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Leslie Bonacum
Neil Allen

FICA Taxes Will Barely Increase for High Earners in 2004

(RIVERWOODS, ILL., October 17, 2003) – Highly-paid wage earners may scarcely notice the projected increase in the wage base on which Social Security taxes are due for 2004, according to CCH INCORPORATED (CCH), a leading provider of tax and payroll information and software. The 2004 wage base of $87,900 is a mere $900 higher than the 2003 amount, and the maximum additional tax that might be collected on someone earning above the 2003 wage base is only $55.80.

The tax increase will show up in the amount of FICA (Federal Insurance Contribution Act) tax deducted next year from the paychecks of those earning above the 2003 wage base. Although the tax rate for the Old Age, Survivors and Disability Insurance (OASDI) portion of FICA has held steady at 6.2 percent since 1990, the amount of wages subject to the tax can, and usually does, increase each year, based on a national wage index. The taxes paid by employees are matched by identical amounts paid by employers into the Social Security system.

The tax rate for the "Hospital Insurance," or Medicare, portion of FICA is 1.45 percent, and it applies to every dollar of earnings. This amount also is matched by employers.

Avram Sacks, JD, Social Security analyst with CCH, noted that taxes for self-employed individuals use the same earnings base, but the rates are double those of employees, since the self-employed must also pay the "employer" portion of the taxes.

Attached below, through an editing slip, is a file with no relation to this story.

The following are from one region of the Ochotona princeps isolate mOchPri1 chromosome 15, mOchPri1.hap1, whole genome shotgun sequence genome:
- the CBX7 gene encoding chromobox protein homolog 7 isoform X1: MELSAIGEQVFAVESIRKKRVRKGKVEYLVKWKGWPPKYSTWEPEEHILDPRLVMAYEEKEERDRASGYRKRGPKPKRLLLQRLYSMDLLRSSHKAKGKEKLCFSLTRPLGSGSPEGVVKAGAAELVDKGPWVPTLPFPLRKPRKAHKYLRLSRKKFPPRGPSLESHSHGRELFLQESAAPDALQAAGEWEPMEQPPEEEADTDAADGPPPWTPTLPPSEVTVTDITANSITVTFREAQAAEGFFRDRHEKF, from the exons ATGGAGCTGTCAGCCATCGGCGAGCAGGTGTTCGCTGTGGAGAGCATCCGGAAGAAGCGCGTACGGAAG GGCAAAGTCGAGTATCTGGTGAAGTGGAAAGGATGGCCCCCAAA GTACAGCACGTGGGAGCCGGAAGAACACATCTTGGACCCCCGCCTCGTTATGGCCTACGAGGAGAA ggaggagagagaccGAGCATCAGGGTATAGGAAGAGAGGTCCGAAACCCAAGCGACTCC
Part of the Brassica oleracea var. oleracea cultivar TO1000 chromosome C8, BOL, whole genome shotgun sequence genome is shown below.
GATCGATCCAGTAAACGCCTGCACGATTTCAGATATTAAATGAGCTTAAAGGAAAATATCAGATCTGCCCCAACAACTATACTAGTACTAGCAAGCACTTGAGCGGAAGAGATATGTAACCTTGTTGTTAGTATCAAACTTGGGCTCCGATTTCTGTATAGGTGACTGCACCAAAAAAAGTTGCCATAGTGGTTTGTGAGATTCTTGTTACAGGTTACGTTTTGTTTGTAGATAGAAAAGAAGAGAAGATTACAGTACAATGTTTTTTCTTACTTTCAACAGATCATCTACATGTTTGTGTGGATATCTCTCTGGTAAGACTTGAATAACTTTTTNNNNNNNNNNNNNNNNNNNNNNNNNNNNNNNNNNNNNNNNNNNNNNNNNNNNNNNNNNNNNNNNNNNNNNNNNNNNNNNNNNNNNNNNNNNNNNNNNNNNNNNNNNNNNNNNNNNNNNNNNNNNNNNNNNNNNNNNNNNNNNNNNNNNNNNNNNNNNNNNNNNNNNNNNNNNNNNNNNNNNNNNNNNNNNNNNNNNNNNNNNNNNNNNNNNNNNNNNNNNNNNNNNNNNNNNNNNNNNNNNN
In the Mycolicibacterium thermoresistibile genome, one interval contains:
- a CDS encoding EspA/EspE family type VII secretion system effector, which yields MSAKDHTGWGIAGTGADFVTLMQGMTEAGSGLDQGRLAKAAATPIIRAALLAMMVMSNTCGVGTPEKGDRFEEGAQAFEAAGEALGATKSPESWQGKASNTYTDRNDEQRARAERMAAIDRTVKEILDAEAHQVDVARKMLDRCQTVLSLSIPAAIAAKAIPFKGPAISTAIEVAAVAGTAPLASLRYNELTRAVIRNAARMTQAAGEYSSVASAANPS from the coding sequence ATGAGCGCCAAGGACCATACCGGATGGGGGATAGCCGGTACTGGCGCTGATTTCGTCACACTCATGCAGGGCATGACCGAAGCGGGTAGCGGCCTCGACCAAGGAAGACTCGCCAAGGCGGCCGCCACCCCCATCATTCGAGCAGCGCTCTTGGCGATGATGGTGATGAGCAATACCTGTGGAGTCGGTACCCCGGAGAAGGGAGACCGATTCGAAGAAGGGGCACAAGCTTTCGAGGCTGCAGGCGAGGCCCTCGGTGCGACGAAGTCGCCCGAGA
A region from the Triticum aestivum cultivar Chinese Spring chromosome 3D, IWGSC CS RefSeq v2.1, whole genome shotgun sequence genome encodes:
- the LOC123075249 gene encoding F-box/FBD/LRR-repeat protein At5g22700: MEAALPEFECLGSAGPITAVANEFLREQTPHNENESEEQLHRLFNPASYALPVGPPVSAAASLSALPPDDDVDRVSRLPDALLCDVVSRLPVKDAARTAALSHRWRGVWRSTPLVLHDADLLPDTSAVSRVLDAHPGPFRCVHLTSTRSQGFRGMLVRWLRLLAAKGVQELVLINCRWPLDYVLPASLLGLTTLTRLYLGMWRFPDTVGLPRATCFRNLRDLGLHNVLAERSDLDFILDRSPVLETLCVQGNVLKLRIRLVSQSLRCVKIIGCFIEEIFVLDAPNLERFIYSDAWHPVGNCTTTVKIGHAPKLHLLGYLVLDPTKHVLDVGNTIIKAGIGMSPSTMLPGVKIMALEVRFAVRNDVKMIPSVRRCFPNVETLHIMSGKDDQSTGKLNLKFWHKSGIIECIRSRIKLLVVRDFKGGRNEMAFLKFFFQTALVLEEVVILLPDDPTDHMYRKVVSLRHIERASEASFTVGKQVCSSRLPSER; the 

"This means that high-earning, self-employed individuals may owe as much as $111.60 in additional self-employment tax in 2004," Sacks said. "However, they can recoup some of this amount through a deduction on their federal income tax."

About 9.2 million workers will be affected by the higher wage base in 2004.

Increase Less Than Estimated

The wage base for 2004 is $300 less than the lowest estimated increase published in the 2003 Annual Report of the Board of Trustees of the Federal Old-Age, Survivors and Disability Insurance (OASDI) Trust Funds issued in March of this year. The 2004 wage base reflects national average wages for 2002, the variable upon which the 2004 wage base formula is based. The 2002 national average wage index of $33,252.09 is 1 percent higher than the 2001 national average wage index.

"This is less than the 1.5-percent increase predicted in even the most conservative scenario by the Social Security trustees in their March report," Sacks noted.

Consequences for Revenues, Benefits

"The wage base also is a benefits base," Sacks noted. "Only earnings up to the wage base are considered in calculating Social Security benefits. As a result,

those who pay less now should receive less later. Some private pensions also use the amount of ‘covered compensation’ – that is, compensation up to the wage base – in calculating their benefits as well."

Domestic Workers

For 2004, there will be no increase in the amount of wages a domestic worker can earn without being subject to FICA taxes. You can pay a domestic worker, such as a maid or nanny, up to $1,400 in 2004 without having to wrestle with federal withholding on wages.


CCH INCORPORATED, Riverwoods, Ill., is a leading provider of Social Security, tax, pension and benefits law information for attorneys, accountants and human resources professionals. CCH is a Wolters Kluwer company. The CCH web site can be accessed at and the CCH Human Resources site is

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